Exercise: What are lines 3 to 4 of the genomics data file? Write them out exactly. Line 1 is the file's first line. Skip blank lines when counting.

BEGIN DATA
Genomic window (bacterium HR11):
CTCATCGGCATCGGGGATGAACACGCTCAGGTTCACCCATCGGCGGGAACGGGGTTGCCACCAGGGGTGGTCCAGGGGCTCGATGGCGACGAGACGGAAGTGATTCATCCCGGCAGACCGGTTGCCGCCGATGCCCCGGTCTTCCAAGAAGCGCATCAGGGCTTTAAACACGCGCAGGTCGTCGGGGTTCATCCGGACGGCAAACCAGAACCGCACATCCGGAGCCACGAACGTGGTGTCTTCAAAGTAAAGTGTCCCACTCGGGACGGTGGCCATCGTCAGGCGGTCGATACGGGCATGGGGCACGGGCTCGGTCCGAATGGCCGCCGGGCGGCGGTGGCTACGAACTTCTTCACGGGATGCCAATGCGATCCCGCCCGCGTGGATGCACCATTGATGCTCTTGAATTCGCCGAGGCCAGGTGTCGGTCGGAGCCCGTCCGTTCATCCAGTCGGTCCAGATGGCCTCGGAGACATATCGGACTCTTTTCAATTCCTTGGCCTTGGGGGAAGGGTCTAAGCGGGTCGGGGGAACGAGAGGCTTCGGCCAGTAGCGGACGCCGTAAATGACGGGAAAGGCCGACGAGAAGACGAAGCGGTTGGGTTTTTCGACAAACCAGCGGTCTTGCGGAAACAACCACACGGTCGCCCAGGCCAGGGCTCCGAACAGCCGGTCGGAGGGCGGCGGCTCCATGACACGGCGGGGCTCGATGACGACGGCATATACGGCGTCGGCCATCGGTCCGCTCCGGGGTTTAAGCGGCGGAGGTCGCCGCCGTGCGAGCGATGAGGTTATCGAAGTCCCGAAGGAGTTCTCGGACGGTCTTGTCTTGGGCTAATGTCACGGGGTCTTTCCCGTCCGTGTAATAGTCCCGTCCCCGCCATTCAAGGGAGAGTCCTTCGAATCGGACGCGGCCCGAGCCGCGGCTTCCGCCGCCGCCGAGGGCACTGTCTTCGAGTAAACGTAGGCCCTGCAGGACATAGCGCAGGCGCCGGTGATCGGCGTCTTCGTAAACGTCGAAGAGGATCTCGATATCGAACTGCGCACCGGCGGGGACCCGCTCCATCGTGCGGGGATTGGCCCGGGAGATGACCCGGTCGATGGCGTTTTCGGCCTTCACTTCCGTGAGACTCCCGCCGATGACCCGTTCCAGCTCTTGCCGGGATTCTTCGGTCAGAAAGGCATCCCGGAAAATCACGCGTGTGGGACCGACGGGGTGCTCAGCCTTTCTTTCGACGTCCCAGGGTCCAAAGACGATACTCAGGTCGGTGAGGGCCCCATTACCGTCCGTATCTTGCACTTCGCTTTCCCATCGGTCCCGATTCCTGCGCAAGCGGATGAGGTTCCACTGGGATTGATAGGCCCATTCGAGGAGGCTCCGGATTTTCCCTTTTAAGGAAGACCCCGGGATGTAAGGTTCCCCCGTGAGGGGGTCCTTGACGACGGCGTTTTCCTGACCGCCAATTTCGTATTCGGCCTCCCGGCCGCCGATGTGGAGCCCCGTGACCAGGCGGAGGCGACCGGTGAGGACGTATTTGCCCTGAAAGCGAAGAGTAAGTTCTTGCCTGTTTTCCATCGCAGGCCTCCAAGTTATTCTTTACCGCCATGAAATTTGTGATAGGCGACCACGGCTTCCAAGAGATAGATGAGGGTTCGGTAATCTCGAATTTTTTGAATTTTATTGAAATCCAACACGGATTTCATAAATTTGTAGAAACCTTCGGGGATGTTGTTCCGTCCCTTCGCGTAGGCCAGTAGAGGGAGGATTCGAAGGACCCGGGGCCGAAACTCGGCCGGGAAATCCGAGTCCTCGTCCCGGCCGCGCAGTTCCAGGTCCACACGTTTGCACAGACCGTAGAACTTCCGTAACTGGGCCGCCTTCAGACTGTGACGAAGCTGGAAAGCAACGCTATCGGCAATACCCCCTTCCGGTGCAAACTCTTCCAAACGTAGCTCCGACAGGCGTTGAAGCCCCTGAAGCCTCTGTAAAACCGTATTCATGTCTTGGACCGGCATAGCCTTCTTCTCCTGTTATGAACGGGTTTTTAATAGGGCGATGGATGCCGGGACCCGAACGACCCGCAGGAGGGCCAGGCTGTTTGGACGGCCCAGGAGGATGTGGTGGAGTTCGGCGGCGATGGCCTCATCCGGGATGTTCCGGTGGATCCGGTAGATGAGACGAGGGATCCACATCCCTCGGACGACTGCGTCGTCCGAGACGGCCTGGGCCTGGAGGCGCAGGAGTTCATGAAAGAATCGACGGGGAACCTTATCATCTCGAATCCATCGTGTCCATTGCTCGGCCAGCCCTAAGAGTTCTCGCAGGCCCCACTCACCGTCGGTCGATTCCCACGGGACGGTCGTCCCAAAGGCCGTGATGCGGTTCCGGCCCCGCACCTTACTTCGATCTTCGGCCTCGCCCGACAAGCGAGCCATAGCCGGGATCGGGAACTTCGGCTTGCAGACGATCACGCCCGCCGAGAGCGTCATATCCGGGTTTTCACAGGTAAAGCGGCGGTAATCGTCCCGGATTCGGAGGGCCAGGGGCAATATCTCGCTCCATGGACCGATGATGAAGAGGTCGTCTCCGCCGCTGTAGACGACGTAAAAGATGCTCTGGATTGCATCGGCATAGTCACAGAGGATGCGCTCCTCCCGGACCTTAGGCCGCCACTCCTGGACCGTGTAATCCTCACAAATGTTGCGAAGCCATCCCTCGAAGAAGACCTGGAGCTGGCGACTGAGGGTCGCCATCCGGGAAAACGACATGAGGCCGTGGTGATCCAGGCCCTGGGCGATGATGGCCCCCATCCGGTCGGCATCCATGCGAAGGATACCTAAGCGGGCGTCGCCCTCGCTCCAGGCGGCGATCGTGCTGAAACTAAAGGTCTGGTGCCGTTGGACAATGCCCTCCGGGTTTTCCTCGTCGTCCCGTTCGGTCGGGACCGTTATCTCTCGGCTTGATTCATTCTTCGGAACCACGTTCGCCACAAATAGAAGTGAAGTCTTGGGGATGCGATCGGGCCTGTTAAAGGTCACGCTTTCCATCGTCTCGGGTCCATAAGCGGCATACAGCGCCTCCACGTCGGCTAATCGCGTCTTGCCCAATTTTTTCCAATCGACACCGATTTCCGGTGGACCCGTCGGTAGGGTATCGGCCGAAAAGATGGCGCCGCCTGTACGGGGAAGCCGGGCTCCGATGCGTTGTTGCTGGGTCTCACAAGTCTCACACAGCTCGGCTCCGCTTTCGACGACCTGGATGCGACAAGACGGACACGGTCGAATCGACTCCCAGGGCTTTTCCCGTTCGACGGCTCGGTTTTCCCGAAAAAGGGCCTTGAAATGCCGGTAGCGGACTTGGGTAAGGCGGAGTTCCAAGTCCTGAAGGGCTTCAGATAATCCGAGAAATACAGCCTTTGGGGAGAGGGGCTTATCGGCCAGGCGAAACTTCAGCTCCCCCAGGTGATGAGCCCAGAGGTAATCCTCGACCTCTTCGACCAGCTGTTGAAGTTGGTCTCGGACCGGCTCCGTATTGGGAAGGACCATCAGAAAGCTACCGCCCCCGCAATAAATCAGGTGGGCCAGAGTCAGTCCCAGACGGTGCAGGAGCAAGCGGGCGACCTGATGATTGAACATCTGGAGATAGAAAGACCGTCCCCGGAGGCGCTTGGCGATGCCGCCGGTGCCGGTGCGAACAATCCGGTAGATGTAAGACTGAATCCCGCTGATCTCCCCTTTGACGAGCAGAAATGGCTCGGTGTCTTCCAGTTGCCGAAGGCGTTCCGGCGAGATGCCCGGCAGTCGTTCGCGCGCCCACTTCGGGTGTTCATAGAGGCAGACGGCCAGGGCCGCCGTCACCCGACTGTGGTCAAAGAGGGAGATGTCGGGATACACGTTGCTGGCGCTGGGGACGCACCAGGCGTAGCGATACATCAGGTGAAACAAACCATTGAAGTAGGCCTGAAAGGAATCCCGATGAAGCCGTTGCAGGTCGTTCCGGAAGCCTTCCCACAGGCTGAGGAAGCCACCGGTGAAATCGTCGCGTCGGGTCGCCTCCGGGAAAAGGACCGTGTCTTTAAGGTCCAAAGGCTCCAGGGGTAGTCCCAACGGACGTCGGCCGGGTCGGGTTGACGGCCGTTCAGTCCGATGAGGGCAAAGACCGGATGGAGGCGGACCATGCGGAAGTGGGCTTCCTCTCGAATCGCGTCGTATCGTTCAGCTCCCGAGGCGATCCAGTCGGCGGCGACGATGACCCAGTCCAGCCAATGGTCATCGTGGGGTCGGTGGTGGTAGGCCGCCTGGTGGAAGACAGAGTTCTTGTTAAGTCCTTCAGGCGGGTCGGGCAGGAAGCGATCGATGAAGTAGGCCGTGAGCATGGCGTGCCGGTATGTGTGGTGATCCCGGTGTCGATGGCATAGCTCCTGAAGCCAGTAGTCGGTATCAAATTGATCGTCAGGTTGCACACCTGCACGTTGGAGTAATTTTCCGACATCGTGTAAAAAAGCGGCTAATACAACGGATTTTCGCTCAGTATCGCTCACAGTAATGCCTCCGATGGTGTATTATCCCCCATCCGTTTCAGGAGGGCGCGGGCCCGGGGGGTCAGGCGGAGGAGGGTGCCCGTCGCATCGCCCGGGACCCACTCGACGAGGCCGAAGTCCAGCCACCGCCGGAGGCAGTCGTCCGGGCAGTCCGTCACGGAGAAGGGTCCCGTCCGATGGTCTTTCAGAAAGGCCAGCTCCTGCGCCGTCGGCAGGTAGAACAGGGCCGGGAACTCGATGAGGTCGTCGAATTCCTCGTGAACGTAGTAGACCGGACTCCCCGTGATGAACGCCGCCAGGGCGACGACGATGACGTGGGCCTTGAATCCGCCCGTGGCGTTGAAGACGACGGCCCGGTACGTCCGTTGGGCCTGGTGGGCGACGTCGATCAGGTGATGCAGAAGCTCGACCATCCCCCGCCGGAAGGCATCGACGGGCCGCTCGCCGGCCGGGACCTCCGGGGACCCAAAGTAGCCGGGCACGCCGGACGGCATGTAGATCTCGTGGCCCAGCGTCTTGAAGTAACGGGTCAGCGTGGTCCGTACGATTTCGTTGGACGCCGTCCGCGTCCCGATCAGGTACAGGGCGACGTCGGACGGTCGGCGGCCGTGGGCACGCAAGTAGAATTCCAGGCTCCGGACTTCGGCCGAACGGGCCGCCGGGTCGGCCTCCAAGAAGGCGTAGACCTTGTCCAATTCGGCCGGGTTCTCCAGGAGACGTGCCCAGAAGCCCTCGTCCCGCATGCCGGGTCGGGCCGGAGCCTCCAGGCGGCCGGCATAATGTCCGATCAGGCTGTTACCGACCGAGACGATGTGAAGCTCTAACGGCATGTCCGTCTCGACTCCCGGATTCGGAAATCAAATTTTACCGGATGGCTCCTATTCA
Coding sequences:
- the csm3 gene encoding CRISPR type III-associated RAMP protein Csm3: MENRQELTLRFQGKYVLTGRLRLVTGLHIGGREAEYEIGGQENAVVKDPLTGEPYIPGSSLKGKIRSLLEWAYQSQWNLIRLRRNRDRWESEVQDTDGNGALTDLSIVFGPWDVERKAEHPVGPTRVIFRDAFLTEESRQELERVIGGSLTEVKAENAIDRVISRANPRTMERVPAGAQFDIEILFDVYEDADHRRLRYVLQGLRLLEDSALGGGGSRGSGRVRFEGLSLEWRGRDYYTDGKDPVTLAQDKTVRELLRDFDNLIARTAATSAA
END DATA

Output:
Coding sequences:
- the csm3 gene encoding CRISPR type III-associated RAMP protein Csm3: MENRQELTLRFQGKYVLTGRLRLVTGLHIGGREAEYEIGGQENAVVKDPLTGEPYIPGSSLKGKIRSLLEWAYQSQWNLIRLRRNRDRWESEVQDTDGNGALTDLSIVFGPWDVERKAEHPVGPTRVIFRDAFLTEESRQELERVIGGSLTEVKAENAIDRVISRANPRTMERVPAGAQFDIEILFDVYEDADHRRLRYVLQGLRLLEDSALGGGGSRGSGRVRFEGLSLEWRGRDYYTDGKDPVTLAQDKTVRELLRDFDNLIARTAATSAA